Shanghai Dumplings, also known as Xiao Long Bao, are soup filled dumplings, that originated in a suburb of Shanghai. When I attended MOCA’s walking tour of Chinatown a few months ago, I was informed that the best place to try these soup dumplings were at Joe’s Shanghai. After receiving confirmation from a few acquaintances, Joe’s Shanghai it was for my first Shanghai Soup Dumplings. Although there are locations in Flushing and Midtown, I opted for the Chinatown original.
The most popular place in Chinatown for this specialty, the restaurant is very crowded and busy. They will not seat you until all of your party has arrived. The food is served family style with a turntable in the middle, to easily share the food. Ten people to each round table, you will most likely be sharing your table with strangers, but this is common in many Chinatown establishments. As soon as you sit down, they will ask you if you would like the Xiao Long Bao, as they are made fresh and it takes about 20 minutes to prepare. Your options are pork and crab. As I went with a party of 6 with members of the NYC Cooking and Dining Group, we chose to do one order of each. You are then given the menu to decide what other dishes to order.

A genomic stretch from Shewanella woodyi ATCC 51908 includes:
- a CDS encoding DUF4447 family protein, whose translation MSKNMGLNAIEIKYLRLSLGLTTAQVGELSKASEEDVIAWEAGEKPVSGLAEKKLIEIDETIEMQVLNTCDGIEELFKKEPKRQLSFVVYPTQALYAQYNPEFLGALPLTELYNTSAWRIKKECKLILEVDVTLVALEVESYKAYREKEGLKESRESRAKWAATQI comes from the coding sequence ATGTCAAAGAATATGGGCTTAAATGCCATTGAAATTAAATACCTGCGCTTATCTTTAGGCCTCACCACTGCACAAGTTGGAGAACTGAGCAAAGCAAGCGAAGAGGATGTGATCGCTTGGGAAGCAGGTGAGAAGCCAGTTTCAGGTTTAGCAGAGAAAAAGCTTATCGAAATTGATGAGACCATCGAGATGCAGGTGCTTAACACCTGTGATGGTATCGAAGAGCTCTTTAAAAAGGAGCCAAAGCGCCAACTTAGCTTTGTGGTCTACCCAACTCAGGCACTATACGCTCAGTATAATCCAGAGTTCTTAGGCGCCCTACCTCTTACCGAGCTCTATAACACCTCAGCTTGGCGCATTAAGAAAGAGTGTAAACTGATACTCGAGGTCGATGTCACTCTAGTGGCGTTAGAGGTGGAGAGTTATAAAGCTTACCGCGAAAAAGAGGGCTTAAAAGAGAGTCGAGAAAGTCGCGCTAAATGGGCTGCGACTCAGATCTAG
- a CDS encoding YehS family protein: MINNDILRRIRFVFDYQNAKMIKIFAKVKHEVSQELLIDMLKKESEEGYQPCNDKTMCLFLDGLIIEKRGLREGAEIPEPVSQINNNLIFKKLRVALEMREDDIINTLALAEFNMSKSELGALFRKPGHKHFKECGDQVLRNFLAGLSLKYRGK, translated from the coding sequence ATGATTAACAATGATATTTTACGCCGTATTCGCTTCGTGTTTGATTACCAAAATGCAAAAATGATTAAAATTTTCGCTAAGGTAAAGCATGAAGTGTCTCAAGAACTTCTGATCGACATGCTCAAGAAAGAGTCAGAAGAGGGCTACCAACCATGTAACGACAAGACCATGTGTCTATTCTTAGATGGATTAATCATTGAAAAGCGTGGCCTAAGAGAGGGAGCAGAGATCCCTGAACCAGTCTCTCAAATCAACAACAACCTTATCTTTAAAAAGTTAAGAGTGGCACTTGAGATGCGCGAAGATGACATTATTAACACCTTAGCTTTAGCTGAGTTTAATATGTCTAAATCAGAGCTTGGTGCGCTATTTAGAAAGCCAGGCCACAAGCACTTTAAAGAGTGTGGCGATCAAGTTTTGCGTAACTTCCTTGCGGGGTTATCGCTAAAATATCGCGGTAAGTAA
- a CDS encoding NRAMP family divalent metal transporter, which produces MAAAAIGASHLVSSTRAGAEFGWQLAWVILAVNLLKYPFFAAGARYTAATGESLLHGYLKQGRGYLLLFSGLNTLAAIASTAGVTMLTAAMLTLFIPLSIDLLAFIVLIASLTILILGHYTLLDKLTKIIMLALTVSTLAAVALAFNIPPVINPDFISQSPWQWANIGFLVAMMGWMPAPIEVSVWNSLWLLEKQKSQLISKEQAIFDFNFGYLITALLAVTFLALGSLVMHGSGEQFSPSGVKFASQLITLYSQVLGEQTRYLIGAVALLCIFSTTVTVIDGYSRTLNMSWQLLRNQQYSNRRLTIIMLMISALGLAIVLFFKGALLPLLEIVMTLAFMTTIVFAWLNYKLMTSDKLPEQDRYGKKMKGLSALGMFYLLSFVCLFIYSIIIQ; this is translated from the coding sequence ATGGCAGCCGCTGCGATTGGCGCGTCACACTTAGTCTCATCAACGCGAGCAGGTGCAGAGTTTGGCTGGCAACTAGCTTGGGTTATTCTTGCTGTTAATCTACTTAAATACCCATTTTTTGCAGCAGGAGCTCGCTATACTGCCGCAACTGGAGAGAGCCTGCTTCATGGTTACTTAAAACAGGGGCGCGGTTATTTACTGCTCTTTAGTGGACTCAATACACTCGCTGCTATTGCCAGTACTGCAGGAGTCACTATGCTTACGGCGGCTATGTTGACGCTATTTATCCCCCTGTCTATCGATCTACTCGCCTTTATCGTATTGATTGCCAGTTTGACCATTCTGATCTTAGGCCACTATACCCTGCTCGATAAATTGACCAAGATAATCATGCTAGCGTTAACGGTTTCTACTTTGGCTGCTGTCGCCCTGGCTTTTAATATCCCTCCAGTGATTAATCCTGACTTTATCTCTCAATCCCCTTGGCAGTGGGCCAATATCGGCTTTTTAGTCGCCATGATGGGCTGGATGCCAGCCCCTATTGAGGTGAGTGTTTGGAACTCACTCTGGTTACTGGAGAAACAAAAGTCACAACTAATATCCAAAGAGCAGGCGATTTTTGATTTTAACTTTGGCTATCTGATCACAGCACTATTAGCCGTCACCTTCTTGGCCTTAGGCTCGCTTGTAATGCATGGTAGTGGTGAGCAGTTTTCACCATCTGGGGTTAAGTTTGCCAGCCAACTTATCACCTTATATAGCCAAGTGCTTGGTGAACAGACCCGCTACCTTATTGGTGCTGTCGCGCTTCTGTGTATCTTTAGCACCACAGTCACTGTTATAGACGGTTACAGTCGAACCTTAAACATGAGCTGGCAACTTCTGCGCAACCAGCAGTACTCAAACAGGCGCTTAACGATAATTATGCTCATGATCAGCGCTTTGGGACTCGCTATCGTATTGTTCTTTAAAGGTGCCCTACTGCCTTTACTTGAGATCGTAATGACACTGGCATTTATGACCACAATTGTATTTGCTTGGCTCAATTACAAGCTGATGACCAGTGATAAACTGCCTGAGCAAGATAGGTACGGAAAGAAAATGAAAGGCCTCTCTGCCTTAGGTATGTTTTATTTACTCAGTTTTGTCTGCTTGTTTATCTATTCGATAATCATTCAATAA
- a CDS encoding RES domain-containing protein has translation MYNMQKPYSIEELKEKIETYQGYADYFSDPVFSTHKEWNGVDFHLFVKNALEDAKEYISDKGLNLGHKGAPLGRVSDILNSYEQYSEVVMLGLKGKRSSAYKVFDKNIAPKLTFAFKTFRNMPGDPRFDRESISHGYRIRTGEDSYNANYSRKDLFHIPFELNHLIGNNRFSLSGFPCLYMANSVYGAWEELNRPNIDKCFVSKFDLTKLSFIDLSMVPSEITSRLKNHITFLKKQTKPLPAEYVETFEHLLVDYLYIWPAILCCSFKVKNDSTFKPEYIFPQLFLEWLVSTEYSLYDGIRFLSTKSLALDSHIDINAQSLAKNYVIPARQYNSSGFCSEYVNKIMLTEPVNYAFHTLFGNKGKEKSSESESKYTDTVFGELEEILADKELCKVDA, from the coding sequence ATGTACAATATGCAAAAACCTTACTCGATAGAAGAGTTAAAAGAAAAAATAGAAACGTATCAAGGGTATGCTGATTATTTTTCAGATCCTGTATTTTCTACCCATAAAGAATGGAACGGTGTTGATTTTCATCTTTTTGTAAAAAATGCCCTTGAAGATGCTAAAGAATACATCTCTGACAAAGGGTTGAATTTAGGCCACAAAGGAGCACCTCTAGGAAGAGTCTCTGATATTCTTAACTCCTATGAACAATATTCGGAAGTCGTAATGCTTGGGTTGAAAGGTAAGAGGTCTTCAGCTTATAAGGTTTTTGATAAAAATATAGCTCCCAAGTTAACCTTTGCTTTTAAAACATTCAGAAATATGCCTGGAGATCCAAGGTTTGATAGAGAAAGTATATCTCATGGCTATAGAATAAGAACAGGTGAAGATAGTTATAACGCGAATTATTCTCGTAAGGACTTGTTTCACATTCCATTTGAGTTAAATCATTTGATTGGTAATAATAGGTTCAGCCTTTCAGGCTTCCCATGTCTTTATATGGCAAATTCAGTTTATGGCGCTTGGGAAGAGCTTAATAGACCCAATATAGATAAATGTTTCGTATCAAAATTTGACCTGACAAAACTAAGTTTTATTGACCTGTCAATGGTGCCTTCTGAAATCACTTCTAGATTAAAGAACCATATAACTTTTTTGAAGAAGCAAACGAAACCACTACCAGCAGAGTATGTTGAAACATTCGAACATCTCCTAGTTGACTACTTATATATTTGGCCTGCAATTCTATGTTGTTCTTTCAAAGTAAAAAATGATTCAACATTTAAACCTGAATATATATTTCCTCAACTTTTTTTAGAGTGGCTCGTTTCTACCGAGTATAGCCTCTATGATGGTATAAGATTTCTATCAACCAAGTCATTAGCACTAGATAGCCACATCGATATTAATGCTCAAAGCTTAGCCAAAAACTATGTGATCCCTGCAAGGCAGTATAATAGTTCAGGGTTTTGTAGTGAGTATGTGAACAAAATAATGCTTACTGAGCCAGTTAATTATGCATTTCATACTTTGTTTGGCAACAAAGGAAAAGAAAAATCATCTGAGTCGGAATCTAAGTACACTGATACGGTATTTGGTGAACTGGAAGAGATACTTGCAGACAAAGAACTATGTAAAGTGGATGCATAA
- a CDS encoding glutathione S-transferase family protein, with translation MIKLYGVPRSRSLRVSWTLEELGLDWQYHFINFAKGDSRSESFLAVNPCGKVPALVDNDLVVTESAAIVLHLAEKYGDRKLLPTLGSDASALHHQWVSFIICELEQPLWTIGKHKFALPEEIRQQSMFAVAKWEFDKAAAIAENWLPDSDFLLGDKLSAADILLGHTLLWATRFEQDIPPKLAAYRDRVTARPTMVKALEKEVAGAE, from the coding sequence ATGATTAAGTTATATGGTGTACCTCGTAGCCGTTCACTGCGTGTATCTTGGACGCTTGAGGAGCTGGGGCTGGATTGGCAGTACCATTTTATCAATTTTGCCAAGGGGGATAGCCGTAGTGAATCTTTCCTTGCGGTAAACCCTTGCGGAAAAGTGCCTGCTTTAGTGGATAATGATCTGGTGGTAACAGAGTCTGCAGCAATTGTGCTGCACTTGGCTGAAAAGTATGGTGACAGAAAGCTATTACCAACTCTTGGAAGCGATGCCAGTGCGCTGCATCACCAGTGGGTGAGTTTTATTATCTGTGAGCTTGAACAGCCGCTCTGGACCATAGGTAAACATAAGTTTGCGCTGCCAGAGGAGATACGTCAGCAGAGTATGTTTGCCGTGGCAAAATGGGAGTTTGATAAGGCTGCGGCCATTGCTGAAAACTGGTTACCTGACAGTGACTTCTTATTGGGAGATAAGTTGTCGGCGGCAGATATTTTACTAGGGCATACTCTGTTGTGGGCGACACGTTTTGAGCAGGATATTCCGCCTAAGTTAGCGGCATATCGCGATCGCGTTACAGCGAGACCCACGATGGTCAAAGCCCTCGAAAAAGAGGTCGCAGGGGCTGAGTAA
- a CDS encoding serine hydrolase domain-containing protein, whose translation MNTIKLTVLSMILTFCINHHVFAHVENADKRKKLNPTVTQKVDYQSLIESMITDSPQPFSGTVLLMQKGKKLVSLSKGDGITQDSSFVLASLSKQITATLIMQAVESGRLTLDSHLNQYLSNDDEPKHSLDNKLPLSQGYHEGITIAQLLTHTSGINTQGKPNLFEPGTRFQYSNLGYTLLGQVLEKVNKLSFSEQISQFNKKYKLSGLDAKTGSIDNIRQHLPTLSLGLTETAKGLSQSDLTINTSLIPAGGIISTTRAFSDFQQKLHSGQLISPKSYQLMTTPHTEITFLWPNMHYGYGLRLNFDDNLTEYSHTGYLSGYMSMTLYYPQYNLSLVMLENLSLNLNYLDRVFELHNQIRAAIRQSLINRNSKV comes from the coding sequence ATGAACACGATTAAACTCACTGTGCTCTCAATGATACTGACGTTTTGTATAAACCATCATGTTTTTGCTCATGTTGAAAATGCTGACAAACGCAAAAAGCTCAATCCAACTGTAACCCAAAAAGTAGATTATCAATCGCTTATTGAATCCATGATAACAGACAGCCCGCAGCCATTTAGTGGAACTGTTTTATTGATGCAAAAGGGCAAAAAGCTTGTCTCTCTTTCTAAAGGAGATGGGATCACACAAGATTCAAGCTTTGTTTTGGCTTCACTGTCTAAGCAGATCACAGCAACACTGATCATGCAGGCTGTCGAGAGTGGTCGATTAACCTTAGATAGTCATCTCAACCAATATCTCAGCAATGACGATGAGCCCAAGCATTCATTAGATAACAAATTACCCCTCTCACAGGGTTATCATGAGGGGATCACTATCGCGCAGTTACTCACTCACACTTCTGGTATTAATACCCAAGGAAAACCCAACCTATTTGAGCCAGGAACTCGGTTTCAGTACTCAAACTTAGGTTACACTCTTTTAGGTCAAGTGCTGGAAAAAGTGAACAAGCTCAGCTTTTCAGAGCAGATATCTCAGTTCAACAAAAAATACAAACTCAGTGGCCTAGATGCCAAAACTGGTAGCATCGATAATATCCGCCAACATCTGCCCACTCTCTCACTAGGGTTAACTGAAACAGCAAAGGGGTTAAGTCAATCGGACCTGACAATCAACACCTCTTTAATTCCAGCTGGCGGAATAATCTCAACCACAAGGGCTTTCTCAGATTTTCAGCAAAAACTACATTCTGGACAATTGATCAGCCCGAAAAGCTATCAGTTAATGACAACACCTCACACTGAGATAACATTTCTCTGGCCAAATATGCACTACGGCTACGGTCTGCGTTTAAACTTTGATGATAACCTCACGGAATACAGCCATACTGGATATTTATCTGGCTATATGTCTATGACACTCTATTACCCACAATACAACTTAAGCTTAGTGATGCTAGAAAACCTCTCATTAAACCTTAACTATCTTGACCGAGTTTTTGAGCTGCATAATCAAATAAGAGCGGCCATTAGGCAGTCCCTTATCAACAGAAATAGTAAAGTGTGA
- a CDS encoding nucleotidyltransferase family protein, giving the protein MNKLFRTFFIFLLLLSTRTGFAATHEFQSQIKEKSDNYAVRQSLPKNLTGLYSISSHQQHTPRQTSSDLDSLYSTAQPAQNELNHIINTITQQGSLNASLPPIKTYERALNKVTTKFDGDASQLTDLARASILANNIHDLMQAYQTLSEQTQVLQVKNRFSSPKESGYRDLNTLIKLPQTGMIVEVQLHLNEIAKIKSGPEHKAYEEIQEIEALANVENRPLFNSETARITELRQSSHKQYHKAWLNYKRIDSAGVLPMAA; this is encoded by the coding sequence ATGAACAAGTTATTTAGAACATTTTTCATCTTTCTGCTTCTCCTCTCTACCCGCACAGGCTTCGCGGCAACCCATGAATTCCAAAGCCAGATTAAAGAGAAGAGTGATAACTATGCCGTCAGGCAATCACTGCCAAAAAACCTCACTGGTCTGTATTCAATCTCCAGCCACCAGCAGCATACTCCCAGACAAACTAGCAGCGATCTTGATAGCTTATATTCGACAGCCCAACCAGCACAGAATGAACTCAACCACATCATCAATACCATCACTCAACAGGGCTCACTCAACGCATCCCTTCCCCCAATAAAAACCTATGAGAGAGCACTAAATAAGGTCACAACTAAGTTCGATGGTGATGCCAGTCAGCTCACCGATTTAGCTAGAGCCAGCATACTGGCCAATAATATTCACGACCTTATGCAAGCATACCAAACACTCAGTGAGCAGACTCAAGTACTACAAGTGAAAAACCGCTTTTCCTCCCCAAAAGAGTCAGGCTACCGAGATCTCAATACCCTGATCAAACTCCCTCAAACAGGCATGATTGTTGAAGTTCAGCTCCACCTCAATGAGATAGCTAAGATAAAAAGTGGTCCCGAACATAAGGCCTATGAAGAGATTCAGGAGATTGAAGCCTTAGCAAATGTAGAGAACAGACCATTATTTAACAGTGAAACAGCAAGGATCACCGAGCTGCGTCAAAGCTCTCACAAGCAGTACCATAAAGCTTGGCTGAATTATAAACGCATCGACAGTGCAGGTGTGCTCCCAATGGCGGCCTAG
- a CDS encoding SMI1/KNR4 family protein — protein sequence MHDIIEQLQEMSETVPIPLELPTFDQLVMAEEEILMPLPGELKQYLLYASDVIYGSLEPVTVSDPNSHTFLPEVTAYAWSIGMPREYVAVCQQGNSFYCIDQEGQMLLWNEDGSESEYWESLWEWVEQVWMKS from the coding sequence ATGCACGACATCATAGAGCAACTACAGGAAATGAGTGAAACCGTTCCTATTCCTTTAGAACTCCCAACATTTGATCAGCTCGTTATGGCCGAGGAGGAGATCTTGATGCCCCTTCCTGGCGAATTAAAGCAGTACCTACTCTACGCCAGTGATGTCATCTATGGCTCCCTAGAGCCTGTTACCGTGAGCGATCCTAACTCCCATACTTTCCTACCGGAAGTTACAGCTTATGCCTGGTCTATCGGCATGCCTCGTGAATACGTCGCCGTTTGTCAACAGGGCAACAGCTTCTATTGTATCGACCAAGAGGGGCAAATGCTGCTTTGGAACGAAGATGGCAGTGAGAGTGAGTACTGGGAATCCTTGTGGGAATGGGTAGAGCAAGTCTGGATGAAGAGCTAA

We did the Squid in Bean Sauce, Dried Tofu with Jalapeno, Crispy Pepper Duck and Pan Fried Noodles with Vegetables. The squid was delicious; perfect balance of sweet and savory.
Not usually a tofu fan, I thoroughly enjoyed the texture of the dried tofu. It is much firmer than other forms of tofu and I surprisingly would say this topped my list of favorite dishes of the night.
The duck was perfectly cooked with crispy skin and tender meat, accompanied by a little bowl of salt and pepper, to season as you desire.
The pan-fried noodles was the one dish we did not enjoy. It was only fried at the borders. The middle was a mass of gummy, sticky noodles that was not palate pleasing.
You must know how to eat the dumplings, otherwise you will lose all the delicious soup inside. Do not attempt to simply pick it up with your chopsticks from the bamboo steamer, it is served in. Instead, use the spoon provided and gently place the dumpling on your spoon. Then make a small hole in the dumpling to release the delicious liquid onto your spoon. At this point, you can add a little of the very flavorful gingered soy sauce provided onto the spoon and then eat it from the spoon, so as not to lose any of the soup liquid.
If you have never had Shanghai Dumplings, I definitely recommend Joe’s for both the dumplings and the food; just avoid the pan-fried noodles.